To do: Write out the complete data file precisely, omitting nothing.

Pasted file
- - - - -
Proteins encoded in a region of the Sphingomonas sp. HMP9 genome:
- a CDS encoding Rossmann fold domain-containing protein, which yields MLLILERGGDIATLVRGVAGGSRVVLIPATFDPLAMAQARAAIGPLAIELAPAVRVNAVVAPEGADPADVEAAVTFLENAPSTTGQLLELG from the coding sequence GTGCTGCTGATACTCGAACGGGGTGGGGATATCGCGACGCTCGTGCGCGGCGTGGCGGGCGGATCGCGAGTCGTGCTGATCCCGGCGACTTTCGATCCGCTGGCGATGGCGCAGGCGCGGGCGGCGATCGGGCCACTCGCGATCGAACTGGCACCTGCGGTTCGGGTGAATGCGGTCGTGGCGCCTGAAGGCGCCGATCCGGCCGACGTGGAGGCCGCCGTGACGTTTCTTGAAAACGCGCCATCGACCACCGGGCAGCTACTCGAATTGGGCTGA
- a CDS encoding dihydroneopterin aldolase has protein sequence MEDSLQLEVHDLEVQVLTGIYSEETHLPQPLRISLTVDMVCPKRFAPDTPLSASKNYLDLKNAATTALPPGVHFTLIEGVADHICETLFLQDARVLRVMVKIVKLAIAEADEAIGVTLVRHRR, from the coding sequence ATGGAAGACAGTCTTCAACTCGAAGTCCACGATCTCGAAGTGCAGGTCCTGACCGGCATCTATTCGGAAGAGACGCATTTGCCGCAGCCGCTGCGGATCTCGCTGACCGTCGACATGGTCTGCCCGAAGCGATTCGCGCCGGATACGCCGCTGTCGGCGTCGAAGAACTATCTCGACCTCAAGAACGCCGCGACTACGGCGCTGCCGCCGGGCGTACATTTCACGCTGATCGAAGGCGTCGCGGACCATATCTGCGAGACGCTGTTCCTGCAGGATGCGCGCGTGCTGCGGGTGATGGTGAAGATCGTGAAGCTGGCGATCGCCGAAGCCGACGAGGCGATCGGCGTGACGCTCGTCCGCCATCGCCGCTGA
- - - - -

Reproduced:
Proteins encoded in a region of the Sphingomonas sp. HMP9 genome:
- a CDS encoding Rossmann fold domain-containing protein, which yields MLLILERGGDIATLVRGVAGGSRVVLIPATFDPLAMAQARAAIGPLAIELAPAVRVNAVVAPEGADPADVEAAVTFLENAPSTTGQLLELG from the coding sequence GTGCTGCTGATACTCGAACGGGGTGGGGATATCGCGACGCTCGTGCGCGGCGTGGCGGGCGGATCGCGAGTCGTGCTGATCCCGGCGACTTTCGATCCGCTGGCGATGGCGCAGGCGCGGGCGGCGATCGGGCCACTCGCGATCGAACTGGCACCTGCGGTTCGGGTGAATGCGGTCGTGGCGCCTGAAGGCGCCGATCCGGCCGACGTGGAGGCCGCCGTGACGTTTCTTGAAAACGCGCCATCGACCACCGGGCAGCTACTCGAATTGGGCTGA
- a CDS encoding dihydroneopterin aldolase has protein sequence MEDSLQLEVHDLEVQVLTGIYSEETHLPQPLRISLTVDMVCPKRFAPDTPLSASKNYLDLKNAATTALPPGVHFTLIEGVADHICETLFLQDARVLRVMVKIVKLAIAEADEAIGVTLVRHRR, from the coding sequence ATGGAAGACAGTCTTCAACTCGAAGTCCACGATCTCGAAGTGCAGGTCCTGACCGGCATCTATTCGGAAGAGACGCATTTGCCGCAGCCGCTGCGGATCTCGCTGACCGTCGACATGGTCTGCCCGAAGCGATTCGCGCCGGATACGCCGCTGTCGGCGTCGAAGAACTATCTCGACCTCAAGAACGCCGCGACTACGGCGCTGCCGCCGGGCGTACATTTCACGCTGATCGAAGGCGTCGCGGACCATATCTGCGAGACGCTGTTCCTGCAGGATGCGCGCGTGCTGCGGGTGATGGTGAAGATCGTGAAGCTGGCGATCGCCGAAGCCGACGAGGCGATCGGCGTGACGCTCGTCCGCCATCGCCGCTGA